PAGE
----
I refer of course to the King of Melody, Franz Schubert, and his place at the heart of our affections, particularly these nine days starting today, when his music (spirit indeed) will monopolise the Radio 3 schedule. I type this listening to Imogen Cooper playing the D major sonata D 850, relayed from a venue with nearly the same name as my heading. (I can't bring myself to type it because of my apostrophe fetish: I would only say, what an appropriate location the Grauniad chose a few years ago for its new offices.)
What is it that's so special about Imogen's playing? I guess it's the vulerability. Now, at double Schubert's age when his body gave up, her touch seems more tender than it once was - very much in tune with the inner world of a composer, who lives on.
During the concert interval this evening, we heard some spoken word about Schubert: the delightful brogue of that fine lieder singer Ailish Tynan contrasted with the quavering, only slightly accented voice of the 86-year-old Dietrich Fischer-Dieskau, by whom I was first introduced to the intensity of Schubert's music. And then Imogen's own voice, as always so warm, and full of love for her (and our) hero, nay King.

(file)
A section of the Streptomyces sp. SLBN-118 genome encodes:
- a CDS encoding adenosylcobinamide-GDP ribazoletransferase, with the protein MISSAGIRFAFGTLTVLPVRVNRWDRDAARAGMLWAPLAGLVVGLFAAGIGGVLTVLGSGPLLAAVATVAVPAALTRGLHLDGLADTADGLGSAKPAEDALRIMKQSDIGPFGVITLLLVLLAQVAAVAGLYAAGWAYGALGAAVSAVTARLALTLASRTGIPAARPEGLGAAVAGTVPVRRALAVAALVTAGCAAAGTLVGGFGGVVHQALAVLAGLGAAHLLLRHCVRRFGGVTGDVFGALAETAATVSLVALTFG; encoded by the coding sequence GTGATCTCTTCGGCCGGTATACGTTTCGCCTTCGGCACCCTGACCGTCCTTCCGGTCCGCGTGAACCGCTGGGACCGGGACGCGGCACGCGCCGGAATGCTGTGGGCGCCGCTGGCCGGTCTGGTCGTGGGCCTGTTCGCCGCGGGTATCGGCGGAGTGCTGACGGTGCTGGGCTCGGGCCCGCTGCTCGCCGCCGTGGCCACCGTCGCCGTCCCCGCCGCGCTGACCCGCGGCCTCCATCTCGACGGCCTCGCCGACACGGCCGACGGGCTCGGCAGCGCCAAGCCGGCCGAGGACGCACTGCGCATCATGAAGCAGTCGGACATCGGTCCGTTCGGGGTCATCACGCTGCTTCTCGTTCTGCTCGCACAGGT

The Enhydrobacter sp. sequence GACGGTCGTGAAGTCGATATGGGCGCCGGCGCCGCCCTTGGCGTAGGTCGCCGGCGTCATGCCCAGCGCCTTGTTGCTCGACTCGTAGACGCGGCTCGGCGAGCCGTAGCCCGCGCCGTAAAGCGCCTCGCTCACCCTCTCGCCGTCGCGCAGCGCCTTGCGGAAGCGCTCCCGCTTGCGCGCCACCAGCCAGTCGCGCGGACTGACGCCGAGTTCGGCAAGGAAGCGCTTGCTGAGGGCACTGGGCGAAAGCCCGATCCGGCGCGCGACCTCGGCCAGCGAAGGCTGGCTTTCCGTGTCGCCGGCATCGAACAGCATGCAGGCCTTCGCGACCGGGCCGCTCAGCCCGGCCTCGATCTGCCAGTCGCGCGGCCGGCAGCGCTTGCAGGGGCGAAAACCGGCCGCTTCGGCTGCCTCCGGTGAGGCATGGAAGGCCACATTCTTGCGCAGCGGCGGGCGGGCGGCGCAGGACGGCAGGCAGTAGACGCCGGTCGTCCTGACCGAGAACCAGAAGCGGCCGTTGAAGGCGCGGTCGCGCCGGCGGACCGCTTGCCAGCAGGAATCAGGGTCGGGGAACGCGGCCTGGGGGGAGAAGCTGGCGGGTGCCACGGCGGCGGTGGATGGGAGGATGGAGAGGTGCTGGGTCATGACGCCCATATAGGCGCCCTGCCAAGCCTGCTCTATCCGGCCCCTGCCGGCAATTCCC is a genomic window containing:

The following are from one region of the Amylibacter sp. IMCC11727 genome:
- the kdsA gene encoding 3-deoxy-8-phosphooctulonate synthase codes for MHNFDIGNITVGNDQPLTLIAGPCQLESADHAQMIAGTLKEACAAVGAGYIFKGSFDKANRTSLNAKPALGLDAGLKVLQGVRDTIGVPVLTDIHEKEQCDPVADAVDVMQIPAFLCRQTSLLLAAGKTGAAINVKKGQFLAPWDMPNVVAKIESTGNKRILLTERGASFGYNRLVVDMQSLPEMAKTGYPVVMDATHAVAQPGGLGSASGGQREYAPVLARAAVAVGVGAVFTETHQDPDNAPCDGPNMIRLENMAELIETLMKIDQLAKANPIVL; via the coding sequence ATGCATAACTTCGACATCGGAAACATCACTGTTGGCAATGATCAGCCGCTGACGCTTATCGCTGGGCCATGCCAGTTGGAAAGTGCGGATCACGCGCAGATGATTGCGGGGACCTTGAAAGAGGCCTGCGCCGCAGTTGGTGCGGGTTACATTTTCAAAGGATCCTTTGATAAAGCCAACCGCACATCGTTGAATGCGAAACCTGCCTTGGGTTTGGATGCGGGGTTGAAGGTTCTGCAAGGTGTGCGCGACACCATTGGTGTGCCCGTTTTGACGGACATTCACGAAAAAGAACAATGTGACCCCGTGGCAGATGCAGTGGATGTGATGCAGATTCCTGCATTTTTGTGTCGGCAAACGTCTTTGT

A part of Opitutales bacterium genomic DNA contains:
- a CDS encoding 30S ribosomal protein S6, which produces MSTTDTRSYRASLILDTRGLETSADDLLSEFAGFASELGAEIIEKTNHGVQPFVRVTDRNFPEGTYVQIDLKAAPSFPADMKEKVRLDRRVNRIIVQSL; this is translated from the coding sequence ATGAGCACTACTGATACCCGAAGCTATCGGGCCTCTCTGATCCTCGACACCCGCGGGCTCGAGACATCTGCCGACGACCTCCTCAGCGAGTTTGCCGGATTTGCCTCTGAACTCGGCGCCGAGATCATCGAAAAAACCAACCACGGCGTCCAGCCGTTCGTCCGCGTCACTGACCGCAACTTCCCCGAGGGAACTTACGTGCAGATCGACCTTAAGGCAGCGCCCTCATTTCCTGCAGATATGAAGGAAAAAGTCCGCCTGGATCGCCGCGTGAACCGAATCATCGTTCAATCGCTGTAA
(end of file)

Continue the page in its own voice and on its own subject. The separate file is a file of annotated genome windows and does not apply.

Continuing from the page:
Rehearsal photographs rarely flatter the artist: this one taken in the Pittville Pump Room in 2003 is no exception, but it conveys something of the whole-body concentration that Imogen brings to her always memorable performances. As Alan Rushbridger wrote in 2009, "Long may her moment in the sun last."